SSH Public and Private keys

What are SSH keys?

SSH Keys are a pair of encryption keys that are mathematically linked to each other, in a way that one of them (public_key) could be generated from the other (private_key), but never the other way around, we usually refer to this as a one way process.

Where are SSH keys used?

SSH keys are used for authentication purposes for both users and servers, SSH keys provide a much robust protection than password authentication, which can suffer from “man-in-the-middle” attacks, and that’s why password authentication is only recommended to be used on LAB environments, for real world cases SSH keys authentication has become the industry standard.

Asymmetric Encryption

Have you ever heard about Asymmetric Encryption? The word “asymmetric” tell us that one key is used to encrypt (public key) and the other to decrypt (private_key), using the same logic it is easy to understand that on a “symmetric encryption”, the same key is used for both, encrypt and decrypt.

Public key authentication

Public key authentication/encryption are just others names to refer to the same subject, given that one of the keys is called “private key” and the other one is called “public key”, and as their names suggest one of them is meant to be kept private, like a top secret never to be revealed and the other one is kind of the opposite, it is meant to be shared with every person who wants to communicate with us, hence their name “public”.

How to protect the Private Key

Now that you know the importance of the “private key” you may wonder how to protect it, well, first of all is not recommended to move the private key from the computer where it was generated for obvious reasons, another good practice is not to use the same pair of keys to authenticate on all your devices it is always best to generate a new pair for every new device, and last but not least always use a “passphrase” to protect the key in the event that somebody manages to get a copy of the key from your computer, it will be useless without the passphrase.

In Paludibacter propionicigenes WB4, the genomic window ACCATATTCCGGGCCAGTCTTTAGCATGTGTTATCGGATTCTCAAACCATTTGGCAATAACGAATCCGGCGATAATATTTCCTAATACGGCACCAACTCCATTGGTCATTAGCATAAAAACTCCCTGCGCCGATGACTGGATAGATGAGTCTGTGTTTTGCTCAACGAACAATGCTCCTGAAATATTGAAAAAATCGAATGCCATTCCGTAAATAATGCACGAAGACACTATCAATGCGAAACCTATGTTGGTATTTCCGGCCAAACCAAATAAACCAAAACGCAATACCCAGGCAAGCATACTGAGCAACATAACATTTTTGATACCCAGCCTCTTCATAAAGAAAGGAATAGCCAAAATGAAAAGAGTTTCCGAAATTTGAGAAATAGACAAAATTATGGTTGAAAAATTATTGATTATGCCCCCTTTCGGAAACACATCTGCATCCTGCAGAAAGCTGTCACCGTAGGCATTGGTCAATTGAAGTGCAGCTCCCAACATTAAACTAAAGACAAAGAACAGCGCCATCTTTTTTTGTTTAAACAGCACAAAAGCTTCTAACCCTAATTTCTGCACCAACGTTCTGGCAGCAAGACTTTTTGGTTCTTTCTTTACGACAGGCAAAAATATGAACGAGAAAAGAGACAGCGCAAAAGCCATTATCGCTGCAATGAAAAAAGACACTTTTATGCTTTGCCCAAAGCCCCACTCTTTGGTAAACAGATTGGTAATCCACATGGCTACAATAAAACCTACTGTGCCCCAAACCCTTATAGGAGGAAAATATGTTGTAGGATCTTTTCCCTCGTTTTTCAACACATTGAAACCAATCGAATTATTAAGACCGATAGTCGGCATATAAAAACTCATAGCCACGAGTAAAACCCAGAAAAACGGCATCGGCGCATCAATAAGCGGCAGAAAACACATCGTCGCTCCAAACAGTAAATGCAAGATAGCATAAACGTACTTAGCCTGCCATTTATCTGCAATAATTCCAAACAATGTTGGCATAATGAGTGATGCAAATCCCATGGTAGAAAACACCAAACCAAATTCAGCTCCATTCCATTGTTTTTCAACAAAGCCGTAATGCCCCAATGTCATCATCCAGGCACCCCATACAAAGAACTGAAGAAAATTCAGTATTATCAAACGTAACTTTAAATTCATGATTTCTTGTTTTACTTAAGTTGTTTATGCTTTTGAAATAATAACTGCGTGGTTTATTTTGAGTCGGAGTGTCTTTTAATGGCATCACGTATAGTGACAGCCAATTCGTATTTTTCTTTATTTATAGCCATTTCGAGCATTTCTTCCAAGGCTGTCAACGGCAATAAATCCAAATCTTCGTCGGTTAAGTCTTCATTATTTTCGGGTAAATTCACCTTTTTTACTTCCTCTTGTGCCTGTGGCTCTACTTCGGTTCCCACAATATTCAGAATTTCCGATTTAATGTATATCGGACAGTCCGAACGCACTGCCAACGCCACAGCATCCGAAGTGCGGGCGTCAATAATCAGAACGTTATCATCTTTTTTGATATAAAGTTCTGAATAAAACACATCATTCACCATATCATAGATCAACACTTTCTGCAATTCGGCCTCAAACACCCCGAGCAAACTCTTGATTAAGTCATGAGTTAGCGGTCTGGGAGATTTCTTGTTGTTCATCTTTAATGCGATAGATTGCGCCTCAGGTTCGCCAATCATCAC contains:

Public Key exchange

Public keys are automatically exchanged while establishing the connection, during the process known as handshake.

Known keys are stored (saved locally) so that the verification dialog is not required on subsequent connections.

How SSH key are generated?

The SSH keys generation process involves mainly computational power because it applies an encryption algorithm to a big random number.

About Encryption Algorithms

There are multiple algorithms to generate public/private key pairs, the two most used nowadays are RSA and DSA, you can take a look at to learn about them.

Importance of the randomness

Some applications make use an specific module refered to as the “random number generator” which do everything automatically, that is arguably good enough.

Other applications like puttygen (the ssh key generator tool for windows) actually lets the user move the mouse cursor randomly within the window to seed the random number generator, this is better than any pure program based generator would do.

Terminal/CLI based key generators can let the user type random keys on the keyboard in order to seed the random number generator.

Keys are very large integers with particular mathematical properties, computers cannot generate random numbers. The best they can do is measure natural phenomenon and apply the resulting data to complicated formula, producing close to random numbers. So we play on the keys for a while until the key generation software has gathered enough data.

How to generate SSH Keys

For an application to support SSH it is mandatory to be able of generate the pair of SSH keys Private/Public, in this article we’re going to cover the steps you must follow on SecureCRT, Putty and also WinSCP because these are the tools we are using on our LAB.